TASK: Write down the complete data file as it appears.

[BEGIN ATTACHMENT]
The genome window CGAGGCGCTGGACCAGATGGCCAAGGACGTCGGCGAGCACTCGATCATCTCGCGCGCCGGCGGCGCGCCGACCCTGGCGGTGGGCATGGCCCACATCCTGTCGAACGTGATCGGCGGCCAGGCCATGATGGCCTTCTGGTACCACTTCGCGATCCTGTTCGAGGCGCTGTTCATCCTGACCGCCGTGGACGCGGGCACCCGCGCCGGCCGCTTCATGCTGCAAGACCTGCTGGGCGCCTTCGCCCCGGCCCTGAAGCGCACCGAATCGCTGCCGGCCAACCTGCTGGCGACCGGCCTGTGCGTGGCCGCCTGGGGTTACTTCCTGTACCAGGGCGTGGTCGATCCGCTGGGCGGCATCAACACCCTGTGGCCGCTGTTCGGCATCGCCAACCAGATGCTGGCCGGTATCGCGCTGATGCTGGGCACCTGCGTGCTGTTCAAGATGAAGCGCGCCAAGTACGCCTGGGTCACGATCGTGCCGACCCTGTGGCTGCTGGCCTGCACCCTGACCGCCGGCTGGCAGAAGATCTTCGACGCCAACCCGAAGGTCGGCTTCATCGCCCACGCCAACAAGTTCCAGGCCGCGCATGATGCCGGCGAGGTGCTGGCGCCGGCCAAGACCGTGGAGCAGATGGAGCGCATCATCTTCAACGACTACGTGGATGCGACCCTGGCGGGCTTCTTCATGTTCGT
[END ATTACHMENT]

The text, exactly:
The genome window CGAGGCGCTGGACCAGATGGCCAAGGACGTCGGCGAGCACTCGATCATCTCGCGCGCCGGCGGCGCGCCGACCCTGGCGGTGGGCATGGCCCACATCCTGTCGAACGTGATCGGCGGCCAGGCCATGATGGCCTTCTGGTACCACTTCGCGATCCTGTTCGAGGCGCTGTTCATCCTGACCGCCGTGGACGCGGGCACCCGCGCCGGCCGCTTCATGCTGCAAGACCTGCTGGGCGCCTTCGCCCCGGCCCTGAAGCGCACCGAATCGCTGCCGGCCAACCTGCTGGCGACCGGCCTGTGCGTGGCCGCCTGGGGTTACTTCCTGTACCAGGGCGTGGTCGATCCGCTGGGCGGCATCAACACCCTGTGGCCGCTGTTCGGCATCGCCAACCAGATGCTGGCCGGTATCGCGCTGATGCTGGGCACCTGCGTGCTGTTCAAGATGAAGCGCGCCAAGTACGCCTGGGTCACGATCGTGCCGACCCTGTGGCTGCTGGCCTGCACCCTGACCGCCGGCTGGCAGAAGATCTTCGACGCCAACCCGAAGGTCGGCTTCATCGCCCACGCCAACAAGTTCCAGGCCGCGCATGATGCCGGCGAGGTGCTGGCGCCGGCCAAGACCGTGGAGCAGATGGAGCGCATCATCTTCAACGACTACGTGGATGCGACCCTGGCGGGCTTCTTCATGTTCGT